In the mid-1990s, even after the Oslo Accords, violence was simmering. Israeli military incursions increased with the outbreak of the Second Intifada in 2000. Thousands of home-made Qassam rockets were launched by Palestinian militants at settlers and those living in southern Israel. Security measures hardened. The veteran Israeli journalist Amira Hass, who spent several years living in Gaza, describes neighbourhoods that were “turned into jails behind barbed-wire fences, closed gates, IDF surveillance, tanks and entry-permit red tape”.

And yet, in spite of the forced segregation, Inbar’s family enjoyed close links with their Palestinian neighbours. Inbar’s father worked as an ambulance driver, and on several occasions he helped transport those who lived nearby for emergency medical treatment in Israel. “Every Tuesday, my father’s Jewish and Arab friends would come to our house and we’d eat lunch together,” Inbar remembered.

Given the gravity of Rina’s situation, she couldn’t leave the house. Secrecy was paramount. The girls spent weeks together indoors, Inbar said, chatting, watching TV and drawing. “I’m not sure that as a child I actually understood it for real,” she said. “She taught me how to paint and sketch a face from sight.”

Almost as soon as Rina arrived, Inbar’s family began receiving anonymous phone calls asking about her. “My dad told me, ‘Don’t mention anything about Rina. Say you don’t know what they’re talking about – because otherwise they’ll come and kill us,’” Inbar said.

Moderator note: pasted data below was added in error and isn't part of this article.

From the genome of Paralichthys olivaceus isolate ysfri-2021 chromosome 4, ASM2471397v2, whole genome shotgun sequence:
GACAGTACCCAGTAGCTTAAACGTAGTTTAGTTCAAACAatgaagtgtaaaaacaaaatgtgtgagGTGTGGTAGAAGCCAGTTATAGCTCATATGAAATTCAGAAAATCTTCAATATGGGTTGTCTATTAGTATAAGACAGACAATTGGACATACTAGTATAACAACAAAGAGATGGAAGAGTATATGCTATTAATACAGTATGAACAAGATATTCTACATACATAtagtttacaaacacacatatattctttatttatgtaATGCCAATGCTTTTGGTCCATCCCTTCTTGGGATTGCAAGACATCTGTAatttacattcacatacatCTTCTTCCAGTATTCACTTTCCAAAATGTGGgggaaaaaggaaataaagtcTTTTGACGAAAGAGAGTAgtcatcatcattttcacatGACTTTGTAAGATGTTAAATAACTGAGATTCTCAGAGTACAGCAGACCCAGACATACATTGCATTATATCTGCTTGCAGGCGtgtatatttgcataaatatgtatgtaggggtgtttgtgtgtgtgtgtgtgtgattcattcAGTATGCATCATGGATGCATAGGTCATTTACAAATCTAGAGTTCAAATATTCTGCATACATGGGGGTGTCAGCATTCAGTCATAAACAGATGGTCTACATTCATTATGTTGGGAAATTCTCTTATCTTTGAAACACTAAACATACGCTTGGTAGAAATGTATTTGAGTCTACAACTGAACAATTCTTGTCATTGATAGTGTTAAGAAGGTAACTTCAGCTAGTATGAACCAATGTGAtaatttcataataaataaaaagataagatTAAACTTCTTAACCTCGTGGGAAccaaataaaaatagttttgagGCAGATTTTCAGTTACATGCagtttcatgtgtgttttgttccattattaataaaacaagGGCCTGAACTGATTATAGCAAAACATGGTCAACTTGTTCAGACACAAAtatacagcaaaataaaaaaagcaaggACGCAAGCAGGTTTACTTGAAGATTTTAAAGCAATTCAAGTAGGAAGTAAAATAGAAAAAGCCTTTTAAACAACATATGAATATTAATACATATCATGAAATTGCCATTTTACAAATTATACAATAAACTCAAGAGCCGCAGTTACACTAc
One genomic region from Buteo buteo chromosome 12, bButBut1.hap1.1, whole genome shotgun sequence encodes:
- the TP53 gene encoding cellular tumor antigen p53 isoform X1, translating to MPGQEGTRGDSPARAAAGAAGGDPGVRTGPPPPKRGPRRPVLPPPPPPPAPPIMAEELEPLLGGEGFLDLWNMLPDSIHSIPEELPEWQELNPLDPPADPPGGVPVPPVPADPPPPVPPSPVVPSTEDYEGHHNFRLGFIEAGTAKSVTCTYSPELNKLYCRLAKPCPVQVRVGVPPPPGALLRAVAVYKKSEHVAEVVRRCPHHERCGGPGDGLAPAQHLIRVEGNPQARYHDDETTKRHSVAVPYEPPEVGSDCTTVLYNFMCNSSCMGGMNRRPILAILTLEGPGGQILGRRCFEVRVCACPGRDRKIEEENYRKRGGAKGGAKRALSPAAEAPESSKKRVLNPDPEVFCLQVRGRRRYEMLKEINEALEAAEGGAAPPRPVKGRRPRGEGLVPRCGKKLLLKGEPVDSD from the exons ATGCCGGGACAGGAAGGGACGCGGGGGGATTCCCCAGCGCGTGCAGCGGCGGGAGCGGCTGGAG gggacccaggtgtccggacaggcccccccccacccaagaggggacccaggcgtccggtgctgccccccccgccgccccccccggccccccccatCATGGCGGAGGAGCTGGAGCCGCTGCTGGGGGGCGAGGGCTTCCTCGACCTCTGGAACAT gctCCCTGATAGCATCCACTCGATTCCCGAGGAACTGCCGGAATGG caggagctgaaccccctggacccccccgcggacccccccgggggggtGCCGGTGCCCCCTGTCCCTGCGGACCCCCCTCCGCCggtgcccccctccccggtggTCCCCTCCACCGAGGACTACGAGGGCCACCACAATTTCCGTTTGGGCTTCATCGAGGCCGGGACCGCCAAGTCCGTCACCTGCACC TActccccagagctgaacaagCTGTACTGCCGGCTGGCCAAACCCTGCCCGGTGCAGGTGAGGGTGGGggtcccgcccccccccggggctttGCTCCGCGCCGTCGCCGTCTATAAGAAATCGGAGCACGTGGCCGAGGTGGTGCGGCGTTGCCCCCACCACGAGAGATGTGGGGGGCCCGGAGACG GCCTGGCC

While the girls got to know each other, Inbar’s mother, Brigitte, found a women’s shelter in East Jerusalem for Rina. Whereas today Gaza is closed off by a military border under heavy surveillance, at that time it was porous. Brigitte drove Rina in to the capital, where she was given a new name and identity that would enable her to begin a new life, on condition that she contact no one in Gaza.

Today Inbar, who is 33, works at the Gush Katif centre in Nitzan – a museum dedicated to the memory of the Israeli settlements in Gaza. Despite her parents’ objections, the family was evacuated in 2005. Unlike most settlers in Gaza, some residents of Alei Sinai were determined to stay on, even if that meant forfeiting their Israeli citizenship. “I have no problem with living as a minority in a Palestinian state,” one of Alei Sinai’s inhabitants, Avi Farhan, told the Israeli daily Haaretz at the time.

Inbar now lives in Ashkelon, a city of 140,000 in southern Israel, and finds the big city alienating, especially when she recalls the warm relationships that once existed in Gaza. “I’ve never felt less secure,” she told me.

Years later, she learned that Rina had developed cancer and died. “The day before Rina left . . . she drew a portrait of me,” she said, describing how her friend had outlined, in charcoal strokes, the features of the teenager. Her parents packed the portrait with all their belongings in a shipping container the day they left Gaza. Soon after, the container was destroyed in a fire.

“I think if people had given it a chance . . . they would have had these kinds of friendships,” Inbar said, looking back. “We’d get along fairly well if we didn’t look at others as the monsters over the wall.” 

This article first appeared in the 27 August 2015 issue of the New Statesman, Isis and the new barbarism